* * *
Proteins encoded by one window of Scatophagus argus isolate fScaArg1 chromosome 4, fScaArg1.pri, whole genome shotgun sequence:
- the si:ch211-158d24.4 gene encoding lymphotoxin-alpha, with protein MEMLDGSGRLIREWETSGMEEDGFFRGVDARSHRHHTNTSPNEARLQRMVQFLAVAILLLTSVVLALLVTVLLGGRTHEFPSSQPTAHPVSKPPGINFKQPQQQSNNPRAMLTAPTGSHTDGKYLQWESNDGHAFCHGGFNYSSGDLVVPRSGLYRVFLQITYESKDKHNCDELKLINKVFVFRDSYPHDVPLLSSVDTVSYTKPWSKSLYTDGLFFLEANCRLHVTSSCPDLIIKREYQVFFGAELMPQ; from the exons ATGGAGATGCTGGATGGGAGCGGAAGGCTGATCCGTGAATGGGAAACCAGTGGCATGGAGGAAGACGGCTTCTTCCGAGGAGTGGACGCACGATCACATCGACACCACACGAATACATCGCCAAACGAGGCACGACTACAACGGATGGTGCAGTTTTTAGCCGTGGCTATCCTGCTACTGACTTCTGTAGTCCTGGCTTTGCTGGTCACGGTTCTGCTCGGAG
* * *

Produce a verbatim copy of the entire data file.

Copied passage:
Proteins encoded by one window of Scatophagus argus isolate fScaArg1 chromosome 4, fScaArg1.pri, whole genome shotgun sequence:
- the si:ch211-158d24.4 gene encoding lymphotoxin-alpha, with protein MEMLDGSGRLIREWETSGMEEDGFFRGVDARSHRHHTNTSPNEARLQRMVQFLAVAILLLTSVVLALLVTVLLGGRTHEFPSSQPTAHPVSKPPGINFKQPQQQSNNPRAMLTAPTGSHTDGKYLQWESNDGHAFCHGGFNYSSGDLVVPRSGLYRVFLQITYESKDKHNCDELKLINKVFVFRDSYPHDVPLLSSVDTVSYTKPWSKSLYTDGLFFLEANCRLHVTSSCPDLIIKREYQVFFGAELMPQ; from the exons ATGGAGATGCTGGATGGGAGCGGAAGGCTGATCCGTGAATGGGAAACCAGTGGCATGGAGGAAGACGGCTTCTTCCGAGGAGTGGACGCACGATCACATCGACACCACACGAATACATCGCCAAACGAGGCACGACTACAACGGATGGTGCAGTTTTTAGCCGTGGCTATCCTGCTACTGACTTCTGTAGTCCTGGCTTTGCTGGTCACGGTTCTGCTCGGAG